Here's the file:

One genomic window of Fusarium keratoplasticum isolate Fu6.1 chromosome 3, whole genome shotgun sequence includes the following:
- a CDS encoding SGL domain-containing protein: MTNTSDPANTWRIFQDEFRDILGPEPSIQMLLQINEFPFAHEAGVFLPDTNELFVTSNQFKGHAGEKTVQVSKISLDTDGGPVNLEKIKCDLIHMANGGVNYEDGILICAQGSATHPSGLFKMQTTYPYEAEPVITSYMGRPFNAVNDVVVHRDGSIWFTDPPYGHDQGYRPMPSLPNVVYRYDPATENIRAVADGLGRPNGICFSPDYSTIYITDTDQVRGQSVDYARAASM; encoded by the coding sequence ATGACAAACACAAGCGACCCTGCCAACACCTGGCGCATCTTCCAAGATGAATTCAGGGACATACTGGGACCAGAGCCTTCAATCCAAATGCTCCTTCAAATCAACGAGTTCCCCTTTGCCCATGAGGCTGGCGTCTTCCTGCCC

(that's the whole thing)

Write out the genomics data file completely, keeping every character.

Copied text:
One genomic window of Fusarium keratoplasticum isolate Fu6.1 chromosome 3, whole genome shotgun sequence includes the following:
- a CDS encoding SGL domain-containing protein: MTNTSDPANTWRIFQDEFRDILGPEPSIQMLLQINEFPFAHEAGVFLPDTNELFVTSNQFKGHAGEKTVQVSKISLDTDGGPVNLEKIKCDLIHMANGGVNYEDGILICAQGSATHPSGLFKMQTTYPYEAEPVITSYMGRPFNAVNDVVVHRDGSIWFTDPPYGHDQGYRPMPSLPNVVYRYDPATENIRAVADGLGRPNGICFSPDYSTIYITDTDQVRGQSVDYARAASM; encoded by the coding sequence ATGACAAACACAAGCGACCCTGCCAACACCTGGCGCATCTTCCAAGATGAATTCAGGGACATACTGGGACCAGAGCCTTCAATCCAAATGCTCCTTCAAATCAACGAGTTCCCCTTTGCCCATGAGGCTGGCGTCTTCCTGCCC